In fact, it was his tuberculosis that caused him to be in France and able to take part in the resistance-- having gone to the unoccupied zone for treatment of tuberculosis, he got stuck there.

 

But ironically, Camus died in an automobile accident and not from tuberculosis.

 

As young students studying French those early college days, the all of us were totally enamored with L'Etranger (The Stranger, no relation to the movie as is probably known here.) It was probably the first "real" and "bonafide" book in French that us newbies could actually read with some understanding. Though the subject be deep, Camus' lucid style was fairly accessible at that early level and we thrilled to it.

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I am concerned of late of words which have multiple meanings and so are nice and normal words but which some might consider to be inappropriate at any time.

 

I present for your consideration words which I can not use:

 

ajM2JT5.jpg

 

OjsrQwJ.jpg

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I remember reading The Stranger as a teenager and thinking

Wow, this is cool. The guy hangs around the beach, has a

hot girlfriend, and doesn't seem to work very much. Where

can I sign up for this existentialism jazz.

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I remember reading The Stranger as a teenager and thinking

Wow, this is cool. The guy hangs around the beach, has a

hot girlfriend, and doesn't seem to work very much. Where

can I sign up for this existentialism jazz.

 

I read Camus' L'Etranger in high school French class. Impressed me greatly but we had to write essays in French on different facets of it.

 

What I think impressed me the most was the way he drew out his characters--The descriptions, their dialogues and their lifestyles. They seemed to be Flesh and Blood people to me.

 

Vautrin-- It's a cool lifestyle until the end.

 

You did read the end, didn't you?

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I read Camus' L'Etranger in high school French class. Impressed me greatly but we had to write essays in French on different facets of it.

 

What I think impressed me the most was the way he drew out his characters--The descriptions, their dialogues and their lifestyles. They seemed to be Flesh and Blood people to me.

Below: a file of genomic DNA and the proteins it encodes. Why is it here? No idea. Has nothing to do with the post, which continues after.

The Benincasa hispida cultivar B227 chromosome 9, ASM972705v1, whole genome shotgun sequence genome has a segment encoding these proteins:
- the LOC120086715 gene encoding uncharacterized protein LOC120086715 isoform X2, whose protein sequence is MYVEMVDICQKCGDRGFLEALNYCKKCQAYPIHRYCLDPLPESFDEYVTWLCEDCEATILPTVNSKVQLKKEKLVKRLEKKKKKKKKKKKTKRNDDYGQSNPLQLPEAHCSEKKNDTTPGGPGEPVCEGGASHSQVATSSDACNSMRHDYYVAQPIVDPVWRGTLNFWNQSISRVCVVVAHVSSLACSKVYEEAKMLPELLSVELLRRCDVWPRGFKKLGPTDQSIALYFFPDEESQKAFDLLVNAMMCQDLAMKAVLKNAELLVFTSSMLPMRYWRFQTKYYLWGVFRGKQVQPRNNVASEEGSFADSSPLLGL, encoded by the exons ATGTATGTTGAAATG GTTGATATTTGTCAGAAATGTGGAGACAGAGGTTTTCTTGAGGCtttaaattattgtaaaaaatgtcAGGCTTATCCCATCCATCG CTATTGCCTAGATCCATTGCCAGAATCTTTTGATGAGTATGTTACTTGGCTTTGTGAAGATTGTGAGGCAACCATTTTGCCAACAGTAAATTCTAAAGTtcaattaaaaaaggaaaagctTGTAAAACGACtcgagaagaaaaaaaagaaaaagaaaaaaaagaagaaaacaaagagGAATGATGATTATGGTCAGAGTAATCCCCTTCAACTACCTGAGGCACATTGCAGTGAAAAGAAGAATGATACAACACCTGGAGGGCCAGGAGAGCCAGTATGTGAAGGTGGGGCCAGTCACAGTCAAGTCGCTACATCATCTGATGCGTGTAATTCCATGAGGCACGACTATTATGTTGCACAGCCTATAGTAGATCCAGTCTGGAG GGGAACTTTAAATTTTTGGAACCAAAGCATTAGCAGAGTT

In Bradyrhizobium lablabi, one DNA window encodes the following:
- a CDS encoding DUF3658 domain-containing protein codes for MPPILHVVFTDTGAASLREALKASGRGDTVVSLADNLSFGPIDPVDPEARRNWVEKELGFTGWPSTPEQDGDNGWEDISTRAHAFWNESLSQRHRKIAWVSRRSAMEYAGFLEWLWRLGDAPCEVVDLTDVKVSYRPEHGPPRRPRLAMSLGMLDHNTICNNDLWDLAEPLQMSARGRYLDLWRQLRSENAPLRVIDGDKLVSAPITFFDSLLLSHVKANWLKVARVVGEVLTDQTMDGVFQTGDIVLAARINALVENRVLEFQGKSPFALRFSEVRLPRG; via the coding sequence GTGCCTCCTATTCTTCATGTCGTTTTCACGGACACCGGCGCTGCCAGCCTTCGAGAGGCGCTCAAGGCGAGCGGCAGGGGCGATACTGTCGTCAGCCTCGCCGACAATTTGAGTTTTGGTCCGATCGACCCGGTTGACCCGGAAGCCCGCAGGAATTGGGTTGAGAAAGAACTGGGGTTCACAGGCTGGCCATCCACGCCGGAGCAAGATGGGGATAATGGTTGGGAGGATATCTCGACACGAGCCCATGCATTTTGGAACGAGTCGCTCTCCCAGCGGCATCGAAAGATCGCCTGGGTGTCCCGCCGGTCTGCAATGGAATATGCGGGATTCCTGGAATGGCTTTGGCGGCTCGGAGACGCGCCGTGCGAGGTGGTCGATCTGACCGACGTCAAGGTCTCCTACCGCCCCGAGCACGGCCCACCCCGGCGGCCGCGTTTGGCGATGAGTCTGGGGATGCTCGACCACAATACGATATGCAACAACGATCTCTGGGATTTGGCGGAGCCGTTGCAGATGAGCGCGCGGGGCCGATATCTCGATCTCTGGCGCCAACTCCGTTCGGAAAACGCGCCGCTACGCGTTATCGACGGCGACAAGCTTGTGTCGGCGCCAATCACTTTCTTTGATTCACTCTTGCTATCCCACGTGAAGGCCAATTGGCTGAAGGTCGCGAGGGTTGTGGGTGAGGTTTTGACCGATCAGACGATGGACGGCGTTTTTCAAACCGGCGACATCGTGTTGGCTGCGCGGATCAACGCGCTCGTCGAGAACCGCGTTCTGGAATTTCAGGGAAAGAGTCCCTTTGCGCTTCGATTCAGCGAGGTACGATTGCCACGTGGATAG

Vautrin-- It's a cool lifestyle until the end.

 

You did read the end, didn't you?

 

All except Meursault maybe, eh?

 

;)

 

--

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I read Camus' L'Etranger in high school French class. Impressed me greatly but we had to write essays in French on different facets of it.

 

What I think impressed me the most was the way he drew out his characters--The descriptions, their dialogues and their lifestyles. They seemed to be Flesh and Blood people to me.

 

Vautrin-- It's a cool lifestyle until the end.

 

You did read the end, didn't you?

Yes I did. It's a very short novel. The advantage that readers

have is that they can avoid the bone headed decisions the fictional

characters make.

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Yes I did. It's a very short novel. The advantage that readers

have is that they can avoid the bone headed decisions the fictional

characters make.

 

Yes, get in touch with your feelings and don't shoot people. A cautionary tale of the remarkably unsubtle. Oh, and honor your mother and father, especially when they have died in the last 20 minutes.

:D

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Yes, get in touch with your feelings and don't shoot people. A cautionary tale of the remarkably unsubtle. Oh, and honor your mother and father, especially when they have died in the last 20 minutes.

:D

Maybe he should have been in the Algerian equivalent of

the Boy Scouts, if there was such a thing. I haven't read

the book in a number of years, so some of the plot details

are sketchy. Maybe he wasn't careful enough to hide his

crime.

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Maybe he should have been in the Algerian equivalent of

the Boy Scouts, if there was such a thing. I haven't read

the book in a number of years, so some of the plot details

are sketchy. Maybe he wasn't careful enough to hide his

crime.

 

Careful doesn't apply here. He channeled Rhett, "Frankly, Scarlett, I don't give a damn."

 

:o

 

=

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Yes I did. It's a very short novel. The advantage that readers

have is that they can avoid the bone headed decisions the fictional